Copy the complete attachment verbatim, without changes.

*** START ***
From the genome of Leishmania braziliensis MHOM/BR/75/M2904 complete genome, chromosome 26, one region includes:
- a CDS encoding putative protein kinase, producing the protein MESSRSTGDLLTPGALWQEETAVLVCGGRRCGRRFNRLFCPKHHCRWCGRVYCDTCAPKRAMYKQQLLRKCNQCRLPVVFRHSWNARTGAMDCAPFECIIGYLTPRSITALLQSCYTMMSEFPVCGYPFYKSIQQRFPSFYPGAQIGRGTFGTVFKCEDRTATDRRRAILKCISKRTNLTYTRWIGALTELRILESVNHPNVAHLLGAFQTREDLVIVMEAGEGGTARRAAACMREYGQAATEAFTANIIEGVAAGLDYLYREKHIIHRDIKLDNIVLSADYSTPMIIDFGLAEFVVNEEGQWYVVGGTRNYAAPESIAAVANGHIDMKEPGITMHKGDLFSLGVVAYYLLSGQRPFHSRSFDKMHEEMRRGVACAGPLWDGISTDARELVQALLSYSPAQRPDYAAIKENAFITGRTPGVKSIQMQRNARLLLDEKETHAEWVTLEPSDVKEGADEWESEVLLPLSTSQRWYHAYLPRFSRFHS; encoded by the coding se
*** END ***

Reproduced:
From the genome of Leishmania braziliensis MHOM/BR/75/M2904 complete genome, chromosome 26, one region includes:
- a CDS encoding putative protein kinase, producing the protein MESSRSTGDLLTPGALWQEETAVLVCGGRRCGRRFNRLFCPKHHCRWCGRVYCDTCAPKRAMYKQQLLRKCNQCRLPVVFRHSWNARTGAMDCAPFECIIGYLTPRSITALLQSCYTMMSEFPVCGYPFYKSIQQRFPSFYPGAQIGRGTFGTVFKCEDRTATDRRRAILKCISKRTNLTYTRWIGALTELRILESVNHPNVAHLLGAFQTREDLVIVMEAGEGGTARRAAACMREYGQAATEAFTANIIEGVAAGLDYLYREKHIIHRDIKLDNIVLSADYSTPMIIDFGLAEFVVNEEGQWYVVGGTRNYAAPESIAAVANGHIDMKEPGITMHKGDLFSLGVVAYYLLSGQRPFHSRSFDKMHEEMRRGVACAGPLWDGISTDARELVQALLSYSPAQRPDYAAIKENAFITGRTPGVKSIQMQRNARLLLDEKETHAEWVTLEPSDVKEGADEWESEVLLPLSTSQRWYHAYLPRFSRFHS; encoded by the coding se